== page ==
Significance for secure CO2 storage of earthquakes induced by fluid injection

James P. Verdon*

*Corresponding author for this work

Research output: Contribution to journalArticle (Academic Journal)peer-review

75 Citations (Scopus)


The link between subsurface fluid injection and induced seismicity has gained recent significance with an increase in earthquakes associated with the disposal of oilfield waste fluids. There are obvious similarities between wastewater reinjection and proposed CO2 storage (CCS) operations. However, as well as the seismic hazard, induced seismicity during CCS operations poses additional risks, because an induced event located above the target reservoir could compromise the hydraulic integrity of the caprock. In this paper we re-examine case examples where earthquakes have been induced by wastewater injection into deep aquifers in the light of proposed future CCS operations. In particular we consider possible controls on event magnitudes, and look at the spatial distributions of events. We find that the majority of events are located below the target reservoirs. This is an encouraging observation from the perspective of caprock integrity, although it presents a challenge in terms of pre-injection characterization of deep-lying faults several kilometres below the target zone. We observe that 99% of events are found within 20 km of injection wells, suggesting a minimum radius for geomechanical characterization and monitoring. We conclude by making recommendations for modelling and monitoring strategies to be followed prior to and during commercial-scale deployment of CO2 storage projects.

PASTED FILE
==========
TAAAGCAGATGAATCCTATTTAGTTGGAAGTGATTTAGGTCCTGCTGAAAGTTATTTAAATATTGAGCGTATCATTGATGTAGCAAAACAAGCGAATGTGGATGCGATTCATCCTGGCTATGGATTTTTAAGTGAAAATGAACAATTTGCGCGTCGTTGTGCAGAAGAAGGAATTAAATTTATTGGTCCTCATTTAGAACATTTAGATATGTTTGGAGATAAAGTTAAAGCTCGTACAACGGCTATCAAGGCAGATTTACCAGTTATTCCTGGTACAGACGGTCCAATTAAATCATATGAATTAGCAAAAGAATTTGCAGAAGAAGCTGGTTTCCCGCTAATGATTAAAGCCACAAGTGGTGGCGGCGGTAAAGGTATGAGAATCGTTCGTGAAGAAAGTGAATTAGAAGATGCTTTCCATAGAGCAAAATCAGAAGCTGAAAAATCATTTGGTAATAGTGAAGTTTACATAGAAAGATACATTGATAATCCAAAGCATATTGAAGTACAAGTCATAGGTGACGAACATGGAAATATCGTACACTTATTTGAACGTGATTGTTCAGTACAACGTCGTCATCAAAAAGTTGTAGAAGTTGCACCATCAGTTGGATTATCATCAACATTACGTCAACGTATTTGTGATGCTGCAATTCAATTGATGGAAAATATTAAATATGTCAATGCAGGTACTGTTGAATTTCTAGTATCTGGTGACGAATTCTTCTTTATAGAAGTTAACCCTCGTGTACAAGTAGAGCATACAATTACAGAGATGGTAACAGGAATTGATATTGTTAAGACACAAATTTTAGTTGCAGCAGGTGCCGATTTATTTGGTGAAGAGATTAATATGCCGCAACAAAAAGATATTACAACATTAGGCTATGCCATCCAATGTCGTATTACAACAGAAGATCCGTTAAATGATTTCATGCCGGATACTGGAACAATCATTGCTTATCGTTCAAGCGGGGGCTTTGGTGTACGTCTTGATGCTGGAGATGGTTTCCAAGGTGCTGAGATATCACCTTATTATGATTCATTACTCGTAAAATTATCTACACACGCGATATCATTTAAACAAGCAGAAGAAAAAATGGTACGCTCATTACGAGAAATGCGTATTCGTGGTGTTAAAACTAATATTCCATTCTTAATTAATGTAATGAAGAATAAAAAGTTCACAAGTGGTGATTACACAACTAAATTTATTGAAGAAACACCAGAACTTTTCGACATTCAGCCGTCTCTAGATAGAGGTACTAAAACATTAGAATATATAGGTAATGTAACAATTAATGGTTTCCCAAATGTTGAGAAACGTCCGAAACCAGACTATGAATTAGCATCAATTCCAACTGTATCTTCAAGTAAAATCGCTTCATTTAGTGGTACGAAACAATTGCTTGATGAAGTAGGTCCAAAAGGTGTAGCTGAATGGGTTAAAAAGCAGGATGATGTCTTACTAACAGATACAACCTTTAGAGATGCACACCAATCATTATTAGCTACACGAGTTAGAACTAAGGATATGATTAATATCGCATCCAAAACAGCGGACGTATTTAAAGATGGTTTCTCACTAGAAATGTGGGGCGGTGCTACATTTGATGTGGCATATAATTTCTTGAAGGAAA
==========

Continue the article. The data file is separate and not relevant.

Original languageEnglish
Article number064022
JournalEnvironmental Research Letters
Issue number6
Publication statusPublished - 1 Jun 2014


  • CCS
  • geomechanics
  • induced seismicity


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